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Nashorn Project Proposed for OpenJDK (Planned for Inclusion in Java 8)

Posted by editor on December 1, 2012 at 9:13 PM PST

During a JavaOne 2012 keynote, I scribbled down a list of key enhancements that are planned for inclusion in Java 8. Among them was Nashorn. At the time, I didn't know much about Nashorn. But, now that John Coomes has formally proposed the creation of an OpenJDK New Project: Nashorn, it seems appropriate to take a closer look.

Nashorn has sufficient visibility to have a brief Wikipedia entry, and we've been highlighting Nashorn news on recently, including Geertjan Wielenga's NetBeans experiments with Embedded Nashorn in JEditorPane.

But, as you read this, you may be (like I was at JavaOne) wondering exactly what this "Nashorn" is. Wikipedia's overview is:

Nashorn is an upcoming JavaScript engine, developed fully in the programming language Java by Oracle Corporation. It is based on the Da Vinci Machine (JSR 292) and will be available for Java 8 in late 2013.

JSR 292 is titled "Supporting Dynamically Typed Languages on the JavaTM Platform"; it's led by John Rose, and both John Rose and JSR 292 won JCP Awards in 2011.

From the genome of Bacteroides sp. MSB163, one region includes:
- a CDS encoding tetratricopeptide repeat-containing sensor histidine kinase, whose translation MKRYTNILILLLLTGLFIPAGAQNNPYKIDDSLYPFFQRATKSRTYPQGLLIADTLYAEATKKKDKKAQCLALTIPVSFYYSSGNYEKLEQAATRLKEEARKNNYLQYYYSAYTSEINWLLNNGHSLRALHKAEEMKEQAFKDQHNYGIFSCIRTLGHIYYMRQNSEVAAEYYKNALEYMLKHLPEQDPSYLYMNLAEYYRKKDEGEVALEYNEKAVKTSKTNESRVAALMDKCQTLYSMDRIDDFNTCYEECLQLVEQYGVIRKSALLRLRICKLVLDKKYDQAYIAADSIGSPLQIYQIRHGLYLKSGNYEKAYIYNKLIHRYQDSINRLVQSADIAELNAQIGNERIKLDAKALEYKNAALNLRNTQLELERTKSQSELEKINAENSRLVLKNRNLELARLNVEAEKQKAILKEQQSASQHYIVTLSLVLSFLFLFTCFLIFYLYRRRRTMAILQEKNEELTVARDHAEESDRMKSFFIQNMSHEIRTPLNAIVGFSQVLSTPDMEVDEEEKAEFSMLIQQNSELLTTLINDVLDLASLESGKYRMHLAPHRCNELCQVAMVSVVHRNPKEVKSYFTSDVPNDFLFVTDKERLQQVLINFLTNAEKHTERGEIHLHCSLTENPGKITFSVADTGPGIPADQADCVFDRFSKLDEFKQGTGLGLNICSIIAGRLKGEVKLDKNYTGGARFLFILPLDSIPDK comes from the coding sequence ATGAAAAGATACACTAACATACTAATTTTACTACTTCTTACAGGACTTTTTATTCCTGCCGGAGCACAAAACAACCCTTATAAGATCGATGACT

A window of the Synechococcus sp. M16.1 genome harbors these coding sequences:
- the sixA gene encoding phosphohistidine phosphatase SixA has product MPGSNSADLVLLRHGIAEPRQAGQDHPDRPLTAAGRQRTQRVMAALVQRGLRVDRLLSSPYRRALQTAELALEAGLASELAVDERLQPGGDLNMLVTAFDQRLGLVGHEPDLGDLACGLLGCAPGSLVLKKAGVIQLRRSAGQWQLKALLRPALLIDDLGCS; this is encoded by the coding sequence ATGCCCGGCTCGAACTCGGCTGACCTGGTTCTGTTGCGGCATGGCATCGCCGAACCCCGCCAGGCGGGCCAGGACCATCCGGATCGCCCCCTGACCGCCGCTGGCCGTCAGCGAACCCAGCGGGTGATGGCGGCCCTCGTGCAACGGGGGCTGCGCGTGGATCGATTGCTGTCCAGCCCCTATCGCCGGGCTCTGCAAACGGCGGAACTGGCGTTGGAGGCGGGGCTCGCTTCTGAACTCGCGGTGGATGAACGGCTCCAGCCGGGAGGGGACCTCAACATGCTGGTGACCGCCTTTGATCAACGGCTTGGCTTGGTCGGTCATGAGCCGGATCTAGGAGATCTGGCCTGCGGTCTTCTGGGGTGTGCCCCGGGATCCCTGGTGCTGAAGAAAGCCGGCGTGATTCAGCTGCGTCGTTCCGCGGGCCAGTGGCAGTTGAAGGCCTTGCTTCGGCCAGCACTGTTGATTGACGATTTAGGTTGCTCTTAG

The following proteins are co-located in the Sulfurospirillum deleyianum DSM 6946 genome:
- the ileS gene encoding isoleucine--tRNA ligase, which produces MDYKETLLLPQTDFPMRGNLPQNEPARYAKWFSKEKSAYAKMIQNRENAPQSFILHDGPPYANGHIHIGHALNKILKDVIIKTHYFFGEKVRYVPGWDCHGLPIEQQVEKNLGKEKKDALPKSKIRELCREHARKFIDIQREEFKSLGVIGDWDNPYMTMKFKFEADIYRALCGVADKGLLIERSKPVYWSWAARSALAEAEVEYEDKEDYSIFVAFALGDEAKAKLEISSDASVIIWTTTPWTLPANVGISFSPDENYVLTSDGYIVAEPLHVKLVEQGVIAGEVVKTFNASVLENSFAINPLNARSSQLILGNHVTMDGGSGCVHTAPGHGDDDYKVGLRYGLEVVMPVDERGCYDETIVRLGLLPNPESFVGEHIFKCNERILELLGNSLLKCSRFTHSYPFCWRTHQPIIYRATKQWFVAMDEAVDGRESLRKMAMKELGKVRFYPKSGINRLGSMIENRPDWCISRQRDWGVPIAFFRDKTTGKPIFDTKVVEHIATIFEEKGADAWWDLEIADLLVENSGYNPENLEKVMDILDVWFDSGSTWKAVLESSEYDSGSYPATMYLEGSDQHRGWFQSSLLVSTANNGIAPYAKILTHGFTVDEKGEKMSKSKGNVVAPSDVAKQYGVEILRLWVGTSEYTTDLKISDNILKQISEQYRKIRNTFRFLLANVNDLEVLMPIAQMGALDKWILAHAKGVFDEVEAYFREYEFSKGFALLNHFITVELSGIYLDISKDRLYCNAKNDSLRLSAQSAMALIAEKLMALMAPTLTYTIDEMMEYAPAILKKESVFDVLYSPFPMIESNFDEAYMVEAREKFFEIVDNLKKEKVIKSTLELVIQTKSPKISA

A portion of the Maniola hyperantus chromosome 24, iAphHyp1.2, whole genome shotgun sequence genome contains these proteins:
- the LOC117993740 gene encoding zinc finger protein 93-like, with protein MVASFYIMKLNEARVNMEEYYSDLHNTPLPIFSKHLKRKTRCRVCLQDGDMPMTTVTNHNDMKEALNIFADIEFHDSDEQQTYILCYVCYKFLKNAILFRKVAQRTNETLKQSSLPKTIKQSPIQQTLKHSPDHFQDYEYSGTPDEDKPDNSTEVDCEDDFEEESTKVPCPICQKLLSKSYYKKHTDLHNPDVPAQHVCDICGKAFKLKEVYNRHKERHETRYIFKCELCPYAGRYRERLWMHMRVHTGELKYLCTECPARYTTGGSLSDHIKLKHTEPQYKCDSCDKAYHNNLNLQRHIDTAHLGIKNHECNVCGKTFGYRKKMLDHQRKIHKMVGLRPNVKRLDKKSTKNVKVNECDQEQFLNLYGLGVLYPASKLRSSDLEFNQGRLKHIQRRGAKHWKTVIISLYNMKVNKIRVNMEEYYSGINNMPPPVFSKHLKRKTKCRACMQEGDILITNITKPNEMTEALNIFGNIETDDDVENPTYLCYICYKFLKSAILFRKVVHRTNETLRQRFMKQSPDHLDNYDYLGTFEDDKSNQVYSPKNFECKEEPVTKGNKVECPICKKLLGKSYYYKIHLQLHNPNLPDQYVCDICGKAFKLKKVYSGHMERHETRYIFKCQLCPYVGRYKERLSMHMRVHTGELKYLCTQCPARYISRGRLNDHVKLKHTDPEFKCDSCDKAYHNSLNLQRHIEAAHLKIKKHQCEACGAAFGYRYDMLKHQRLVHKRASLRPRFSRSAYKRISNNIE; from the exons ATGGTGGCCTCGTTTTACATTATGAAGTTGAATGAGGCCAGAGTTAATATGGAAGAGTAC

The message from John Coomes states that JSR 223 is also involved:

we would like to start a new project to implement a lightweight high-performance JavaScript runtime in Java with a native JVM. This project intends to enable Java developers to embed JavaScript in Java applications via JSR-223 and to develop free standing JavaScript applications using the jrunscript command line tool.

But there's much more. Here's a relevant snippet:

In particular the project will utilize the MethodHandles and InvokeDynamic APIs described in JSR-292. The goal is to provide a lightweight high performance JavaScript on a native JVM. The scope of this project will include, but is not limited to, a parser API for scanning JavaScript source code, a compiler to convert ASTs from the parser to JVM byte code, and a runtime to support the execution of said generated byte code. Execution of JavaScript in this environment will be in conformance with ECMA-262 Edition 5.1 and will adapt to newer guidelines as standards evolve.

So, we may have lost implementation of Project Jigsaw in Java 8. But, aren't Project Nashorn and Project Lambda (closures) enough in themselves to make Java 8 a pretty significant Java major release?

You can learn more about Nashorn in Jim Laskey's presentation Adventures in JSR 292 (Nashorn).


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